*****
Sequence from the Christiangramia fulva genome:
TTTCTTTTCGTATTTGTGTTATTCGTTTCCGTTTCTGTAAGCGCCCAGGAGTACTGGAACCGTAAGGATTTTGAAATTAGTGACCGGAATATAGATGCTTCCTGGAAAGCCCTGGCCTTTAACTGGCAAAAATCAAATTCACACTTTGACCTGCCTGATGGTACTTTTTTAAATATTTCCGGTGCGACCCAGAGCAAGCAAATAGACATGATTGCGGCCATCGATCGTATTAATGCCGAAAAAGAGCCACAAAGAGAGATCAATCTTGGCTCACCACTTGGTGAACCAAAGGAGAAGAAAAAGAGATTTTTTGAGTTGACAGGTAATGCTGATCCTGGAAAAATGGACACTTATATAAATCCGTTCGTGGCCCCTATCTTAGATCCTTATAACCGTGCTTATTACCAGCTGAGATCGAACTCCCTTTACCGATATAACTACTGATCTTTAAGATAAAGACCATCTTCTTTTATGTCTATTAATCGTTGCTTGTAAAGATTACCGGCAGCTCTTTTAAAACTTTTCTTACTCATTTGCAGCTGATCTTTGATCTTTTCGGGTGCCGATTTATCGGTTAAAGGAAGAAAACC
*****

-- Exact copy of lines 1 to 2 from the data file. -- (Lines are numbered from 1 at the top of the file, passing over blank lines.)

Sequence from the Christiangramia fulva genome:
TTTCTTTTCGTATTTGTGTTATTCGTTTCCGTTTCTGTAAGCGCCCAGGAGTACTGGAACCGTAAGGATTTTGAAATTAGTGACCGGAATATAGATGCTTCCTGGAAAGCCCTGGCCTTTAACTGGCAAAAATCAAATTCACACTTTGACCTGCCTGATGGTACTTTTTTAAATATTTCCGGTGCGACCCAGAGCAAGCAAATAGACATGATTGCGGCCATCGATCGTATTAATGCCGAAAAAGAGCCACAAAGAGAGATCAATCTTGGCTCACCACTTGGTGAACCAAAGGAGAAGAAAAAGAGATTTTTTGAGTTGACAGGTAATGCTGATCCTGGAAAAATGGACACTTATATAAATCCGTTCGTGGCCCCTATCTTAGATCCTTATAACCGTGCTTATTACCAGCTGAGATCGAACTCCCTTTACCGATATAACTACTGATCTTTAAGATAAAGACCATCTTCTTTTATGTCTATTAATCGTTGCTTGTAAAGATTACCGGCAGCTCTTTTAAAACTTTTCTTACTCATTTGCAGCTGATCTTTGATCTTTTCGGGTGCCGATTTATCGGTTAAAGGAAGAAAACC